Stockbrokers and traders deal with the buying and selling of securities in the stock market. However, brokers also act on behalf of customers or brokerage firms, and they make money based on commissions for connecting buyers with sellers.
Traders, however, deal mostly with a portfolio manager and invest using a support team that assists in handling these transactions. They typically do not interact with customers and will analyze anything that can be traded to create and pursue a strategy for investing a firm’s assets. If you’re considering both jobs, the decision on which career path to pursue should be based on your personality and background.
A broker acts on behalf of a customer, thus requiring constant interaction between them. Although their job is to purchase and sell equities, managing a portfolio of someone in their twenties is very different from managing the assets of someone near retirement. They must inform and advise clients on all types of financial matters, thus acting as financial planners at times. Their understanding of a client’s objectives and goals is key in ensuring that the performance meets expectations.
Therefore, extroverts who love making money on equities, talking rumors, and selling customers on ideas make for great brokers. These individuals are excellent at looking at bits of information from a trading blog or other sources, and are well connected with great customer relationships. Brokers understand the art of entertaining clients and are skilled at closing deals.
Brokers generally need a formal college education and typically have degrees in business, finance, or accounting. Nevertheless, there are no specific degrees that a broker needs to hold. To get officially licensed by the Financial Industry Regulatory Authority (FINRA), they must pass the General Securities Registered Representative Examination, also known as the Series 7 exam, with at least a 72 percent score. Depending on the state where the broker is working, they may also be required to pass the Uniform Securities Agents State Law Examination. Apart from passing the exams, prospective brokers also undergo a criminal and financial background check and need to register with the Securities and Exchange Commission (SEC).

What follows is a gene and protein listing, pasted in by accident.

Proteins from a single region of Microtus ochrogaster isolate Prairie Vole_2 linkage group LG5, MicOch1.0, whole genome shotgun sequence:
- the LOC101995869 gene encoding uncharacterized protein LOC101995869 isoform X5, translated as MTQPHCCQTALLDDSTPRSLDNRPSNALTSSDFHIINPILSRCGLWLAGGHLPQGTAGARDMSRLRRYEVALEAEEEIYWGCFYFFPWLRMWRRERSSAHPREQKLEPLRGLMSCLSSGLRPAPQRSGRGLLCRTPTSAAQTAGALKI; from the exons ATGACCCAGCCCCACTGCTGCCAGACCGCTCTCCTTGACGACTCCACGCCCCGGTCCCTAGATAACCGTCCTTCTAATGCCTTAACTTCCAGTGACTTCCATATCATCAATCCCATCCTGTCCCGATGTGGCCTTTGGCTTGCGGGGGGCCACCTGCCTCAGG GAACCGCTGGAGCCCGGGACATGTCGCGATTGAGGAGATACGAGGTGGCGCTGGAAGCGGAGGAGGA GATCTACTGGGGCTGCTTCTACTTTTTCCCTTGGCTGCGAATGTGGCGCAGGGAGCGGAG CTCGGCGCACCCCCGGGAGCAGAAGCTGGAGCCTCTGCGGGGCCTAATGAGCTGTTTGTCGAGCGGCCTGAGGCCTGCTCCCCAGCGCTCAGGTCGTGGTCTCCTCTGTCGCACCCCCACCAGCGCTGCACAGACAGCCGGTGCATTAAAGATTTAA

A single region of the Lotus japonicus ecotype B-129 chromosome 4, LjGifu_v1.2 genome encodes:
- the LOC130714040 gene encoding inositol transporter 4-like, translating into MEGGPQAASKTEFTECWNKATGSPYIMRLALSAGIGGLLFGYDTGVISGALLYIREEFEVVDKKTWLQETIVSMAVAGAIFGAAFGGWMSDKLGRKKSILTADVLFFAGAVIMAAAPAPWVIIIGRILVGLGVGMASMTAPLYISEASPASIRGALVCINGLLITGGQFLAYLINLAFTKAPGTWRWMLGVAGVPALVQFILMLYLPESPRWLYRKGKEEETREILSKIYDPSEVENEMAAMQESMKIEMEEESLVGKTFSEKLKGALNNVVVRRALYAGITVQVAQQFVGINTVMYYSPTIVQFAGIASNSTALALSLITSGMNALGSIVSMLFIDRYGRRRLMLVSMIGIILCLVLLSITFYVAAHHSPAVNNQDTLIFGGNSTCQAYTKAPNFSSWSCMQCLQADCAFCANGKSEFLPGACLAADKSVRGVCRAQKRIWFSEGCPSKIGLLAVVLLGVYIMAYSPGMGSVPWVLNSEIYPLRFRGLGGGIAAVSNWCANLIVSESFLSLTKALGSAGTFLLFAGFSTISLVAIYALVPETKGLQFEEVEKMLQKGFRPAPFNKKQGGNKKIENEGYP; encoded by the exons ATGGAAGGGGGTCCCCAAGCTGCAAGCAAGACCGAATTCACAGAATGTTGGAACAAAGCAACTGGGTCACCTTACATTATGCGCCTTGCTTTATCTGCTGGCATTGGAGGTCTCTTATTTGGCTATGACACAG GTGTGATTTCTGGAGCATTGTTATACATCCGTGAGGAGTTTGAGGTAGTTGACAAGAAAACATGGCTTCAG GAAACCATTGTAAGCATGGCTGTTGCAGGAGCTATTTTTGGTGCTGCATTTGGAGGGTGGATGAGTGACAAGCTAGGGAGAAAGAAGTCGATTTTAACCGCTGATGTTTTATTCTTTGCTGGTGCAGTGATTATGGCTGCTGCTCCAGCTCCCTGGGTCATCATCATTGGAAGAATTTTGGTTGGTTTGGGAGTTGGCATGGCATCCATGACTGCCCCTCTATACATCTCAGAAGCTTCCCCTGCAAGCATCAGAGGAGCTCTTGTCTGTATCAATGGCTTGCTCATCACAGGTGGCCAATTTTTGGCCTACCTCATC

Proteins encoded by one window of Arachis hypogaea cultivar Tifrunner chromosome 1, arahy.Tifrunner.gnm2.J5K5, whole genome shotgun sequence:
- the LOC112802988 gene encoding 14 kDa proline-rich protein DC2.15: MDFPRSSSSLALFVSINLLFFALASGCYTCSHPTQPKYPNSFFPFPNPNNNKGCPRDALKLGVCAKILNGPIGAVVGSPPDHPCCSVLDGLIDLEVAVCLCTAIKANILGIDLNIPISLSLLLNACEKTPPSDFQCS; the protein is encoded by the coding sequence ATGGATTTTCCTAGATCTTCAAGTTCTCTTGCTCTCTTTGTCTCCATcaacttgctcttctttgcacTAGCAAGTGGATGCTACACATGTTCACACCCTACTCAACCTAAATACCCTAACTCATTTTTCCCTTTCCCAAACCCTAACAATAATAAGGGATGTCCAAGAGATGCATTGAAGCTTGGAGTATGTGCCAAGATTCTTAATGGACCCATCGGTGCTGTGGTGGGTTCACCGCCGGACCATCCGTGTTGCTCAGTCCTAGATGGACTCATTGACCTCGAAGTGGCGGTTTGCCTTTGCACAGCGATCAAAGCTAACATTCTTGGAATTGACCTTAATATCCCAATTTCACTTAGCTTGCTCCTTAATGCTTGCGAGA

Both traders and brokers enjoy trading equities. But traders more often work for themselves as individual traders, even if some get hired by large investment firms or banks to analyze potential trades independently. Introverts who love sitting in front of a computer and who understand complex mathematical procedures are ideal for this profession. The role of a trader includes tracking market movements to execute decisions. These individuals prefer to work on their own in an environment where teamwork is relatively minor. Given that a trader looks at the best possible deals to execute, their work is judged mainly on performance.
Historically, traders were self-taught individuals with a passion for the stock market. However, this is no longer the case, and now a college degree is generally required to work for financial institutions. Traders typically have degrees in math-intensive majors such as engineering, accounting, finance, or (of course) mathematics. Since number-crunching is a major part of trading, this type of skill set is a necessity.
Those trading on their own will not need any type of certification or license. Nevertheless, professional traders employed in a financial organization will need to obtain a license from a FINRA to execute a trade. Since part of the license involves passing the SIE exam with a 70 percent or greater and a to-off exam, candidates are often encouraged to complete a Securities Industry Essentials (SIE) Exam Prep.